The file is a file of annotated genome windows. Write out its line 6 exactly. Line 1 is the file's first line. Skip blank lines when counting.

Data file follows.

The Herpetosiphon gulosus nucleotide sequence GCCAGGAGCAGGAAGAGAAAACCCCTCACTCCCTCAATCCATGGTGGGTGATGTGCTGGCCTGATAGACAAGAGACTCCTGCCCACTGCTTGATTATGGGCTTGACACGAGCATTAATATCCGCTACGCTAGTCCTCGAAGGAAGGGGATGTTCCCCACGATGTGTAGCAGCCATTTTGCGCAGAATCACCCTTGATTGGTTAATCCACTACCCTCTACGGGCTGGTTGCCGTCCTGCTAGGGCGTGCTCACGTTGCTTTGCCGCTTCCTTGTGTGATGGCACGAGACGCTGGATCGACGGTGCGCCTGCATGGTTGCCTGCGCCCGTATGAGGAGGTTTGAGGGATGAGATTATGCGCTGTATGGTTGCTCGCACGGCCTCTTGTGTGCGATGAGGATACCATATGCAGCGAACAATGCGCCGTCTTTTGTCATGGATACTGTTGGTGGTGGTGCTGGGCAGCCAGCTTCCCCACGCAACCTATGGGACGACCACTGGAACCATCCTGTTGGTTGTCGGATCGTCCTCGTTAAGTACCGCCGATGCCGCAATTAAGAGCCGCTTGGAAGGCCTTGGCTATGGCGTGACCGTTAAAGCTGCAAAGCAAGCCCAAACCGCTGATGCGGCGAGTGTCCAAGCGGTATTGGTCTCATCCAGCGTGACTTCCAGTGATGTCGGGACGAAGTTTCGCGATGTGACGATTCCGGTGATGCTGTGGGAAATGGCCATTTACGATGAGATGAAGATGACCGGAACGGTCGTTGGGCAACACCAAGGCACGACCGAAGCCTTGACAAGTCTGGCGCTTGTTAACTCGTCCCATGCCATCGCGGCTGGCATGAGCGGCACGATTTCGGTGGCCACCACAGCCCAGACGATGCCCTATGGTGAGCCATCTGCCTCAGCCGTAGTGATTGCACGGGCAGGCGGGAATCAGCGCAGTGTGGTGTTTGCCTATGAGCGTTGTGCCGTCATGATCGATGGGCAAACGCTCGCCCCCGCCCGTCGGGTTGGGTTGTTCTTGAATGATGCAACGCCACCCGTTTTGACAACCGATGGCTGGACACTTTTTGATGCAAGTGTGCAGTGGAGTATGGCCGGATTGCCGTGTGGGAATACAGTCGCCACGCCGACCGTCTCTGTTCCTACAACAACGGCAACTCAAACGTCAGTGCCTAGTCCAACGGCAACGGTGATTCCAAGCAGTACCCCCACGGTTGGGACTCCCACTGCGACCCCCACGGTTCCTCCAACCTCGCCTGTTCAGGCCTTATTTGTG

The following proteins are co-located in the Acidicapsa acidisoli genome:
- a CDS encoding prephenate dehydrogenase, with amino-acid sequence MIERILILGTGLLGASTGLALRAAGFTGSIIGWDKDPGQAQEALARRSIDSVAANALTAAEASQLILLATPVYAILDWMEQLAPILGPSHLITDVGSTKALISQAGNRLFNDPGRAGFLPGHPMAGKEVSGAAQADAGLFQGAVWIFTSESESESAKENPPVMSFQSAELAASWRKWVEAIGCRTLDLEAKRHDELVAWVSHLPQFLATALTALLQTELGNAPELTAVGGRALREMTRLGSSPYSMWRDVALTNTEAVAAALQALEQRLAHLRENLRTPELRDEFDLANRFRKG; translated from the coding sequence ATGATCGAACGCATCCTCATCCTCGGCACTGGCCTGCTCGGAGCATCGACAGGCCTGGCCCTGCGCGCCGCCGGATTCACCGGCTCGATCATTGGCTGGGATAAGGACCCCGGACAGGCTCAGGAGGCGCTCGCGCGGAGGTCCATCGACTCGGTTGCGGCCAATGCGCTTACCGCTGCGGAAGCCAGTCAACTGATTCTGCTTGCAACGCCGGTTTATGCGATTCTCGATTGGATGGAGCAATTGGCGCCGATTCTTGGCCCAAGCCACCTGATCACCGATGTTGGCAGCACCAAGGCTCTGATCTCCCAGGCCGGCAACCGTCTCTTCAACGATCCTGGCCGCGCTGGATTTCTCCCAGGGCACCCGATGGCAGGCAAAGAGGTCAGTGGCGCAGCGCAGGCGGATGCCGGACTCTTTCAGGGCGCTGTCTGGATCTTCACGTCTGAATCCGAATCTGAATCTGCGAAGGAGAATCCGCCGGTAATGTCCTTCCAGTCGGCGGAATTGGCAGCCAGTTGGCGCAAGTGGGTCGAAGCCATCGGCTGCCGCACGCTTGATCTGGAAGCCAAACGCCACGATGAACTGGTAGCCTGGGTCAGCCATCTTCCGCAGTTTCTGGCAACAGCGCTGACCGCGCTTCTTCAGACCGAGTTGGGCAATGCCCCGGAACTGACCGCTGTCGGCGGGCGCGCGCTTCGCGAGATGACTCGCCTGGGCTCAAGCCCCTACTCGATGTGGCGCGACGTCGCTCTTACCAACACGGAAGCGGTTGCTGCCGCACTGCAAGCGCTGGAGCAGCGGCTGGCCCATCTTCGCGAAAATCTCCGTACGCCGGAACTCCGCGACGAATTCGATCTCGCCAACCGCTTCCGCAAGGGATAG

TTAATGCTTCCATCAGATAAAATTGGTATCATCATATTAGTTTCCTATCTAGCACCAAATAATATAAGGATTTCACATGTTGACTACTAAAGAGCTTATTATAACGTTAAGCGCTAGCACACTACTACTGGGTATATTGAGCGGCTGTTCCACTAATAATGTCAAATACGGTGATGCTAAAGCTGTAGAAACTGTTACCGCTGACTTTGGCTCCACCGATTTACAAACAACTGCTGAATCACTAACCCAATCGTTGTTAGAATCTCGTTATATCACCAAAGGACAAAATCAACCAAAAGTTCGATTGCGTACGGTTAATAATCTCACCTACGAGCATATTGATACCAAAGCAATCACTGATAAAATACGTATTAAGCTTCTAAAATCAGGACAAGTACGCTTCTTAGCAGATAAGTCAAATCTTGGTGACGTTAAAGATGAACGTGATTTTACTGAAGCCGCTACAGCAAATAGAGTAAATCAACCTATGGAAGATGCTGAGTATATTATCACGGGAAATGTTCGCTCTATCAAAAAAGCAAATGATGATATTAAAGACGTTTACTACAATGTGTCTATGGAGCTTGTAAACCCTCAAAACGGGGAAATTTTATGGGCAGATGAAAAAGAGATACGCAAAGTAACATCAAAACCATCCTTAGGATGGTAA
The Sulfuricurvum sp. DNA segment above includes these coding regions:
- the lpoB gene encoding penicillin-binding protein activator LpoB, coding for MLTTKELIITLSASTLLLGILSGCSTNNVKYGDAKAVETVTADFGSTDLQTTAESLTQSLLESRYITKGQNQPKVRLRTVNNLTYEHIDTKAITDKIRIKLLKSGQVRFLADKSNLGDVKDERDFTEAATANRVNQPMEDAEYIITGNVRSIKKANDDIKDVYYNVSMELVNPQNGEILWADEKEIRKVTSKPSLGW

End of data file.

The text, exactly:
- the lpoB gene encoding penicillin-binding protein activator LpoB, coding for MLTTKELIITLSASTLLLGILSGCSTNNVKYGDAKAVETVTADFGSTDLQTTAESLTQSLLESRYITKGQNQPKVRLRTVNNLTYEHIDTKAITDKIRIKLLKSGQVRFLADKSNLGDVKDERDFTEAATANRVNQPMEDAEYIITGNVRSIKKANDDIKDVYYNVSMELVNPQNGEILWADEKEIRKVTSKPSLGW